Changing our Coffee Culture

What does Beatrix Potter’s favorite bunny and a yowling fowl have in common? They fuel our sleep deprived lifestyle and deplete our dwindling budgets. CBL could stand for Coffee becomes Life, and newly introduced CBCL definitely requires the double shot to survive.

However, recent media attention has condemned coffee connoisseurs for their contribution to land fill, and often without their knowledge. Take away coffee cups and single serving coffee pods are the major culprits, particularly due to the misconception that take away cups can be recycled. However, the amount of environmental destruction a seemingly miraculous drink can produce is merely an example of irresponsible drinking (of a different variety), rather than an unavoidable toll.

Australians throw away approximately 1 billion coffee cups per year; these end up in land fill due to the non-recyclable polyethylene lining required for waterproofing. But, just like plastic bags, we can replace these with reusable cups. It’s not a new idea. Keep it Cups, Cheekis, Frank’s Green and Kleen Kanteen are just a few examples of companies that produce recyclable, non-leaking coffee cups. Plastic cups are available for convenience as well as glass for superior flavor. Some designs can even pay wave from a designated coffee fund, or are designed like R2D2. A Keep it Cup takes 15 uses to offset so make sure you don’t lose it during that period.


ABCs recent series War on Waste highlights the waste produced in Melbourne everyday.


Drinking from a reusable cup won’t just warm your conscience, but can also save you cash. The responsible café initiative was created to encourage cafes to promote the use of reusable coffee cups. Cafés provide discounts on coffees for those using responsible cups. Discounts range from 20 cents to a $1, which may not seem like much, but when you think how exciting it is to get that 10th coffee free, well, this is the exact equivalent. And that’s without having to cram 50 different rewards cards into your wallet.


Tips for Young Players

  • Label your reusable coffee cup with your name and beverage of choice. This helps the barista at the 9am rush and ensures you get what you order.
  • Choose to “Drink In” rather than take away. If anything, this is an opportunity to catch up with a friend, have two minutes to yourself, or read the newest, riveting Invision Article.
  • If you have to get a takeaway cup, the lid is recyclable, but the cup itself will need to go in the general waste.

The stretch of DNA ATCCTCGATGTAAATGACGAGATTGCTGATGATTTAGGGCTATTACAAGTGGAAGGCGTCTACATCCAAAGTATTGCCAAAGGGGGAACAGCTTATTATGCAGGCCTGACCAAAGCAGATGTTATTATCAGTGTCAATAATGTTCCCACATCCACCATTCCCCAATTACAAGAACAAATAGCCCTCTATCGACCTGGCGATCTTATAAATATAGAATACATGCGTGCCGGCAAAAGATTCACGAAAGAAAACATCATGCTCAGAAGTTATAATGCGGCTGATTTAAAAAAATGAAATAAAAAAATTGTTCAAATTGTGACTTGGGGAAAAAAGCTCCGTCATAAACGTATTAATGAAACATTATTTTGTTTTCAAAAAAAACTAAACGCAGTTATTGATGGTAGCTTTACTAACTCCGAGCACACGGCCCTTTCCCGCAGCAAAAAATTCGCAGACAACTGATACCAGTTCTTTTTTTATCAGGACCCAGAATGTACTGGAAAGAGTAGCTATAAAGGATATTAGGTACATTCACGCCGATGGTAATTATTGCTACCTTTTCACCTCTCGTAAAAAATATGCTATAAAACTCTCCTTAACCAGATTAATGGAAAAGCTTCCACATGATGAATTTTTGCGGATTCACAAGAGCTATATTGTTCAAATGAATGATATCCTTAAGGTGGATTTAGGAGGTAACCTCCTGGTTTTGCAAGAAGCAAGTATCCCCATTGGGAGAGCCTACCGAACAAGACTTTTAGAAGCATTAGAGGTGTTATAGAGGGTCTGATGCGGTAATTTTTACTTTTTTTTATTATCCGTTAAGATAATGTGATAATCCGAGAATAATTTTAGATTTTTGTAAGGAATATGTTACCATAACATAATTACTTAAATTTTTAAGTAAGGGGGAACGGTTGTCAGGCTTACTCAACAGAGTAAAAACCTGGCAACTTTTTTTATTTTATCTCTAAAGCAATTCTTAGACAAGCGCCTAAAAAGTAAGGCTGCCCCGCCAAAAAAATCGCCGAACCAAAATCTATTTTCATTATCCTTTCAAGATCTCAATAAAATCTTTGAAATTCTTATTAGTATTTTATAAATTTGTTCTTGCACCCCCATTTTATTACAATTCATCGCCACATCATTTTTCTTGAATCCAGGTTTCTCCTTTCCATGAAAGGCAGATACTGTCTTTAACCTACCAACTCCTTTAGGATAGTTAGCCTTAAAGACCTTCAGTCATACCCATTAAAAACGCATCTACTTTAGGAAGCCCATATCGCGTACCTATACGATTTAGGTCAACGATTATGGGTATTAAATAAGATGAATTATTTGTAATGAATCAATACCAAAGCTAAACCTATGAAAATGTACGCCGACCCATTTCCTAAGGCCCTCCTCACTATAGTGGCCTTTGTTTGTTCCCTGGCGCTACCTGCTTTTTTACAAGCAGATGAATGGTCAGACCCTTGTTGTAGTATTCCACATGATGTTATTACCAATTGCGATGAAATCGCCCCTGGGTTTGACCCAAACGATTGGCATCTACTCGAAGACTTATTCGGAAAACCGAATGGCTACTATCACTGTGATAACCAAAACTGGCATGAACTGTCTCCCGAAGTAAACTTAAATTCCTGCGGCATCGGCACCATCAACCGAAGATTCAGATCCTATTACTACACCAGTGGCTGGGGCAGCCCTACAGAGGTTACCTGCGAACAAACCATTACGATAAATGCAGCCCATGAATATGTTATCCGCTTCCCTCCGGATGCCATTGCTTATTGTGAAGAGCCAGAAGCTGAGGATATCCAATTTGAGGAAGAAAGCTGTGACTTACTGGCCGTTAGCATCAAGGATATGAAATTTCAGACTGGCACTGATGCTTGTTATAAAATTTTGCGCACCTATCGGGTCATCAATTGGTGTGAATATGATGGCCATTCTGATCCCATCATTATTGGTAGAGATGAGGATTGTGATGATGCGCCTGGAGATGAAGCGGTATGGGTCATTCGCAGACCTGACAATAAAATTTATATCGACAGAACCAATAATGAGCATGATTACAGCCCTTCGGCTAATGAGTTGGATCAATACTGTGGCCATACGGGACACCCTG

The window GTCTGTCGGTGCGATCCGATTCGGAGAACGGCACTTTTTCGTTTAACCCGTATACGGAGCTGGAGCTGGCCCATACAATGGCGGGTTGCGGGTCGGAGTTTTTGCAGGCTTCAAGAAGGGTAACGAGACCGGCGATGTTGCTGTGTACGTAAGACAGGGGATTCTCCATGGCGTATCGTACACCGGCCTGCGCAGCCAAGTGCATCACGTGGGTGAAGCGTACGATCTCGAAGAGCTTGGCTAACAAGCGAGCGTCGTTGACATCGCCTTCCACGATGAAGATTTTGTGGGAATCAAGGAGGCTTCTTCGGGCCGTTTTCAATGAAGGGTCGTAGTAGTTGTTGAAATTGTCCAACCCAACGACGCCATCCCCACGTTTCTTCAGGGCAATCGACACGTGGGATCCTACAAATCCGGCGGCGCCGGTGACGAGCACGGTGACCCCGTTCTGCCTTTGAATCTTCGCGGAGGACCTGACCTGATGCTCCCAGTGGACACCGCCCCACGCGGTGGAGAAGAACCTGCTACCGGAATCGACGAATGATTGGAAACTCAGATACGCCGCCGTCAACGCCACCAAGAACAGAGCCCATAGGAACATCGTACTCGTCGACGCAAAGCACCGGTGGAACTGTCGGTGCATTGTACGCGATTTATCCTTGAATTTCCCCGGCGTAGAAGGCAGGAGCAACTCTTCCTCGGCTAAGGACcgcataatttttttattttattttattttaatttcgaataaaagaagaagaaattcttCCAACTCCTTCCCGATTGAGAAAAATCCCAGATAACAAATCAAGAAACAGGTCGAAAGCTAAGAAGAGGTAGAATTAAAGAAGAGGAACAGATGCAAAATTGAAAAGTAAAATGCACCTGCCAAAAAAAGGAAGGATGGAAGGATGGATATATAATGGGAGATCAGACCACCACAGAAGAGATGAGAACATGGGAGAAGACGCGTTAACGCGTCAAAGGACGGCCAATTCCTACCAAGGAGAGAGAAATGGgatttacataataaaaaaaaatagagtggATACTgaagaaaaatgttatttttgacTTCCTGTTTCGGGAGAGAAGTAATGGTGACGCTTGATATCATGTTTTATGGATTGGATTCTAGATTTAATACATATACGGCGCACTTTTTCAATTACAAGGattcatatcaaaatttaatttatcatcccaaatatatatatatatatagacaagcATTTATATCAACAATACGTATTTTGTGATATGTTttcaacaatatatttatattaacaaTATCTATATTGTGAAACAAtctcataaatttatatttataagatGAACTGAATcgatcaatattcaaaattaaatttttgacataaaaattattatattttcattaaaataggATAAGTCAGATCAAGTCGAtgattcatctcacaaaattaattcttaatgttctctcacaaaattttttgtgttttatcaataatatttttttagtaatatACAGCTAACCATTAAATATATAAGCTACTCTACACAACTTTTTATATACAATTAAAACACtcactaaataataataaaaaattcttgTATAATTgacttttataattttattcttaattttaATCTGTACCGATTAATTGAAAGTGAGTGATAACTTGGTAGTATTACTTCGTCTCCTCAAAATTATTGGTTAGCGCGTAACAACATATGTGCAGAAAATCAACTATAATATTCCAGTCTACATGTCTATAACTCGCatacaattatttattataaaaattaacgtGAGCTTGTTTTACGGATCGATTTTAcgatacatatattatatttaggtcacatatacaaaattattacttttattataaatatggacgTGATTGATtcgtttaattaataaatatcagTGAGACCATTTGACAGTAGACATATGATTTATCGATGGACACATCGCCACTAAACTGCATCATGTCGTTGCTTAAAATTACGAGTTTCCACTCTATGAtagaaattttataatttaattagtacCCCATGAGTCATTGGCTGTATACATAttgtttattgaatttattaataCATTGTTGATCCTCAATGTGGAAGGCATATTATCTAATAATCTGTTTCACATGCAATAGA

Nespresso pod drop off points are closer than you might think!


For those who wake up early enough for their coffee fix in the comfort of their own home, coffee pods can be equally destructive. It is estimated that three million coffee pods are used per day in Australia, and unfortunately, they are not recyclable in the household system. However, there are other methods to recycle these containers. I had long thought that the only place to recycle a Nespresso pod was back at the city shop, and wasn’t pleased at the idea of lugging a bag of heavy and wet pods with me to Uni. But, Nespresso has partnered up with local florists to provide convenient drop off point all over the country. There are no excuses on placement either as sites are available at Port Lincoln, Claire, Mount Gambier, Whyalla and Port Augusta.

So, I would disagree with every liver lecturer and their obligatory dig on the beverages that we binge on most. Coffee will always be on the agenda every day. Luckily, we are all trained communicators, so let me present some feedback on coffee consumption in constructive form

Most people want to do the right thing by the environment (positive)

But our coffee habits are currently producing a stack of land fill and polluting natural habitats, often without our knowledge. (Negative)

But, there are simple actions we can take to avoid this, we just need to make them more accessible (Positive)

Wow, what a feedback sandwich to enjoy with your conscientious coffee.


For more information please visit:

Nespresso Drop Off Points:


Written by Jo Richards